At the end of the day on May 2nd, it was clear that vote splitting had given the Conservatives their longed-for majority.

In a large number of ridings across the 9,984,670 square kilometers of Canadian territory, NDP and Liberal candidates were neck and neck in the polls – which would be exciting if it was a 2-player horse race, but effectively canceled each other out… leaving the inside lane free and clear for the Conservatives to storm their way to a commanding 1st place.

The fact that Michael Ignatieff – then leader of the Liberal party that had surged to power in 1993 and held on until 2005 – had failed to win even in his own riding was a bitter, bitter pill… one that the Liberal party executive council is still choking on this very minute.

Yet, even in his concession speech, Ignatieff seemed to be certain that he’d continue to lead the Liberals after he had torpedoed the party – clearly maintaining his lack of connection with reality that had hounded him and his closest lieutenant from the time he was named party leader in August of 2009 – before coming out the next day and telling the press that he was resigning the leadership effective immediately.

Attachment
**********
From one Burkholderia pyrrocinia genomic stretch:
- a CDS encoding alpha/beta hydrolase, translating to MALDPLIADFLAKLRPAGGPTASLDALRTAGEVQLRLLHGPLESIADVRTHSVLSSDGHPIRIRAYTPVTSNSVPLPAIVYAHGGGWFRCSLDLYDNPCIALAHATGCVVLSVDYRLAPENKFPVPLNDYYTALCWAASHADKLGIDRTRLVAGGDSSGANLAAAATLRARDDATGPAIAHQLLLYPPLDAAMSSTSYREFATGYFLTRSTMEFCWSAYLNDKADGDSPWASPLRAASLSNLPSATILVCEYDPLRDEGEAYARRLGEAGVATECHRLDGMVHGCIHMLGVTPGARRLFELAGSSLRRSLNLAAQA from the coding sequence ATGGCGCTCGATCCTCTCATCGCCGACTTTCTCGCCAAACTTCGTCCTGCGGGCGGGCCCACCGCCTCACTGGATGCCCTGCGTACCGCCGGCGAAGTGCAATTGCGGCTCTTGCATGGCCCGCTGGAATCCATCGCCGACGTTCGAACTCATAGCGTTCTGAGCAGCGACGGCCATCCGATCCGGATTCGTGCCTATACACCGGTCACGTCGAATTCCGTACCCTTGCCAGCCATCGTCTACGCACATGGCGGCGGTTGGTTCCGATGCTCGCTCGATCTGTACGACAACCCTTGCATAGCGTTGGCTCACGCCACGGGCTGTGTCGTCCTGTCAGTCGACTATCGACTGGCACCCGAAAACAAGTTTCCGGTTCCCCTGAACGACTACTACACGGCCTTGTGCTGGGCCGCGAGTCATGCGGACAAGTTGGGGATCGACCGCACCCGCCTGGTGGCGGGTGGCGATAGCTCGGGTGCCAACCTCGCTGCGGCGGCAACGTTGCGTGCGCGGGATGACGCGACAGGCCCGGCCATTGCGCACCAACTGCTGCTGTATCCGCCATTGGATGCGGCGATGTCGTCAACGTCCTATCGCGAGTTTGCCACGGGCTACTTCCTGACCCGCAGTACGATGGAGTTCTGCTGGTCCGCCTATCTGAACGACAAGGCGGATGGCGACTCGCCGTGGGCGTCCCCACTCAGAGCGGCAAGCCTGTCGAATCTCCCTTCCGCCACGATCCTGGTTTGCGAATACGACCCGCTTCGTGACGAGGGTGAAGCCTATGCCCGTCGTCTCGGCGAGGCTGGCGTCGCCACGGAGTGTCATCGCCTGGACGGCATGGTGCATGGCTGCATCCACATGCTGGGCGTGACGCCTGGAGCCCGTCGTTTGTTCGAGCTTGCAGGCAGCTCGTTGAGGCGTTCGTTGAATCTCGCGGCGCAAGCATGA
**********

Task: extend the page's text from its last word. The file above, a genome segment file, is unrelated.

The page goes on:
Since the Liberals have been mostly silent in the 6 days since the election, I’m forced to presume that as soon as Ignatieff had come down from the podium at party campaign headquarters in the early hours of May 3rd, he was promptly taken to a room far from the press’ omnipresent eyes and ears before being flogged/kicked/beaten by the Liberal executive for  killing “the natural ruling party” (a title foisted on the Liberals by opposing parties due to the arrogance that a string of back-to-back majorities had brought – and mostly assimilated by Liberal members over the years) and lacking the common decency to promptly fall on his sword during his concession.

Hell… even the leader of the Bloc Quebecois – a party determined to separate Quebec from Canada no matter what happened – had the sense to resign his post after securing only 4 seats out of 308, of which 75 are in Quebec.

As it is, only the Liberal party’s presumptive interim leader Bob Rae (himself once a provincial NDP member and 21st Premier Of Ontario before abandoning politics for a number of years in advance of joining the federal Liberals) has come out of seclusion to tell the party faithful that the party will rebuild and refocus in efforts to win the next election.